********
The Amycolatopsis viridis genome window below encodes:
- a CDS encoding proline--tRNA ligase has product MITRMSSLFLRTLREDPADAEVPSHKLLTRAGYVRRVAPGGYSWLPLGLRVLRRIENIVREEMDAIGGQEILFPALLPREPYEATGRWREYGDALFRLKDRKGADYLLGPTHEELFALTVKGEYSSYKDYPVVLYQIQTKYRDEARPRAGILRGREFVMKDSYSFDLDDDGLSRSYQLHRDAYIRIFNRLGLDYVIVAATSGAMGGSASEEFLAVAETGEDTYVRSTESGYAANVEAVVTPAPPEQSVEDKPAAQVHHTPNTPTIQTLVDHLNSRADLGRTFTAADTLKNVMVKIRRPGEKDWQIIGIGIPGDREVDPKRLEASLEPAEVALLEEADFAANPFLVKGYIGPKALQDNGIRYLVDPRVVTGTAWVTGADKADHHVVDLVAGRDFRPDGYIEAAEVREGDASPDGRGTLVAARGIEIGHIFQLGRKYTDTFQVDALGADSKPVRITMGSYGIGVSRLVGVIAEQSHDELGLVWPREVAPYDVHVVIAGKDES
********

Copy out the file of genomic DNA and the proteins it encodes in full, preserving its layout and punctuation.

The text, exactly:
The Amycolatopsis viridis genome window below encodes:
- a CDS encoding proline--tRNA ligase has product MITRMSSLFLRTLREDPADAEVPSHKLLTRAGYVRRVAPGGYSWLPLGLRVLRRIENIVREEMDAIGGQEILFPALLPREPYEATGRWREYGDALFRLKDRKGADYLLGPTHEELFALTVKGEYSSYKDYPVVLYQIQTKYRDEARPRAGILRGREFVMKDSYSFDLDDDGLSRSYQLHRDAYIRIFNRLGLDYVIVAATSGAMGGSASEEFLAVAETGEDTYVRSTESGYAANVEAVVTPAPPEQSVEDKPAAQVHHTPNTPTIQTLVDHLNSRADLGRTFTAADTLKNVMVKIRRPGEKDWQIIGIGIPGDREVDPKRLEASLEPAEVALLEEADFAANPFLVKGYIGPKALQDNGIRYLVDPRVVTGTAWVTGADKADHHVVDLVAGRDFRPDGYIEAAEVREGDASPDGRGTLVAARGIEIGHIFQLGRKYTDTFQVDALGADSKPVRITMGSYGIGVSRLVGVIAEQSHDELGLVWPREVAPYDVHVVIAGKDES